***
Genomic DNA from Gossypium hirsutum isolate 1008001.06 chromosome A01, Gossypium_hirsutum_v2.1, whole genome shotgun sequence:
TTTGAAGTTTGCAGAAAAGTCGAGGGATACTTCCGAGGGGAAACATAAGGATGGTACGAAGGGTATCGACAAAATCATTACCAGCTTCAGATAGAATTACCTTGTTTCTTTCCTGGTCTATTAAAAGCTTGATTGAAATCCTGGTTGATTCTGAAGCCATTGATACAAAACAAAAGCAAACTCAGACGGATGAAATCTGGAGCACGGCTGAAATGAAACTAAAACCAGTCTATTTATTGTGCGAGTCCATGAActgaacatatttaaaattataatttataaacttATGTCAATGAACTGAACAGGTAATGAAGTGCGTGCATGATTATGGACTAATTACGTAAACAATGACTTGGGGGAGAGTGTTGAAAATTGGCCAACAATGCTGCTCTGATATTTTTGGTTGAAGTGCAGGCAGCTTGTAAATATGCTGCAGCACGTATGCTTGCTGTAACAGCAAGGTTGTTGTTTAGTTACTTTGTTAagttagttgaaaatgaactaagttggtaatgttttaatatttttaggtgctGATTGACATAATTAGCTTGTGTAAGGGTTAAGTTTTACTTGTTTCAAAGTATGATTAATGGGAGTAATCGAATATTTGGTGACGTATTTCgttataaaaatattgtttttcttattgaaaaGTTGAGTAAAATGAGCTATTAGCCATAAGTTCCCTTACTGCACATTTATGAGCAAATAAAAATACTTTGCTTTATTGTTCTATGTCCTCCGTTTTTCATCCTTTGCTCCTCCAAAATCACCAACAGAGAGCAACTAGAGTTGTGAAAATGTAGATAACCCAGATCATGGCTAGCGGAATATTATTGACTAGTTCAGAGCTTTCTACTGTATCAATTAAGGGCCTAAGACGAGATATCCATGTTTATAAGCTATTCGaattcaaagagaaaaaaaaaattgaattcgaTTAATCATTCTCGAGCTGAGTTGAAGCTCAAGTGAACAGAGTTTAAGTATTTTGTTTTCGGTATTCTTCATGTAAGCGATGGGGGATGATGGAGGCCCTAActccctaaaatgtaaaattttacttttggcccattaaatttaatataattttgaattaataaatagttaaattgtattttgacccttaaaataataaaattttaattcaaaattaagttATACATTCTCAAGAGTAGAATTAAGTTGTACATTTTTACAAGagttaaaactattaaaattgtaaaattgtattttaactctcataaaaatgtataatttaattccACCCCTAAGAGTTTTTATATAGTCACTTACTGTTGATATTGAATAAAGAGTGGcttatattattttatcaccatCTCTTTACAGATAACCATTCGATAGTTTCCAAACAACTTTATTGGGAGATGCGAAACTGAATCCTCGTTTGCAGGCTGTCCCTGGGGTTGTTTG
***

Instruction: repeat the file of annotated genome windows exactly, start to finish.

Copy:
Genomic DNA from Gossypium hirsutum isolate 1008001.06 chromosome A01, Gossypium_hirsutum_v2.1, whole genome shotgun sequence:
TTTGAAGTTTGCAGAAAAGTCGAGGGATACTTCCGAGGGGAAACATAAGGATGGTACGAAGGGTATCGACAAAATCATTACCAGCTTCAGATAGAATTACCTTGTTTCTTTCCTGGTCTATTAAAAGCTTGATTGAAATCCTGGTTGATTCTGAAGCCATTGATACAAAACAAAAGCAAACTCAGACGGATGAAATCTGGAGCACGGCTGAAATGAAACTAAAACCAGTCTATTTATTGTGCGAGTCCATGAActgaacatatttaaaattataatttataaacttATGTCAATGAACTGAACAGGTAATGAAGTGCGTGCATGATTATGGACTAATTACGTAAACAATGACTTGGGGGAGAGTGTTGAAAATTGGCCAACAATGCTGCTCTGATATTTTTGGTTGAAGTGCAGGCAGCTTGTAAATATGCTGCAGCACGTATGCTTGCTGTAACAGCAAGGTTGTTGTTTAGTTACTTTGTTAagttagttgaaaatgaactaagttggtaatgttttaatatttttaggtgctGATTGACATAATTAGCTTGTGTAAGGGTTAAGTTTTACTTGTTTCAAAGTATGATTAATGGGAGTAATCGAATATTTGGTGACGTATTTCgttataaaaatattgtttttcttattgaaaaGTTGAGTAAAATGAGCTATTAGCCATAAGTTCCCTTACTGCACATTTATGAGCAAATAAAAATACTTTGCTTTATTGTTCTATGTCCTCCGTTTTTCATCCTTTGCTCCTCCAAAATCACCAACAGAGAGCAACTAGAGTTGTGAAAATGTAGATAACCCAGATCATGGCTAGCGGAATATTATTGACTAGTTCAGAGCTTTCTACTGTATCAATTAAGGGCCTAAGACGAGATATCCATGTTTATAAGCTATTCGaattcaaagagaaaaaaaaaattgaattcgaTTAATCATTCTCGAGCTGAGTTGAAGCTCAAGTGAACAGAGTTTAAGTATTTTGTTTTCGGTATTCTTCATGTAAGCGATGGGGGATGATGGAGGCCCTAActccctaaaatgtaaaattttacttttggcccattaaatttaatataattttgaattaataaatagttaaattgtattttgacccttaaaataataaaattttaattcaaaattaagttATACATTCTCAAGAGTAGAATTAAGTTGTACATTTTTACAAGagttaaaactattaaaattgtaaaattgtattttaactctcataaaaatgtataatttaattccACCCCTAAGAGTTTTTATATAGTCACTTACTGTTGATATTGAATAAAGAGTGGcttatattattttatcaccatCTCTTTACAGATAACCATTCGATAGTTTCCAAACAACTTTATTGGGAGATGCGAAACTGAATCCTCGTTTGCAGGCTGTCCCTGGGGTTGTTTG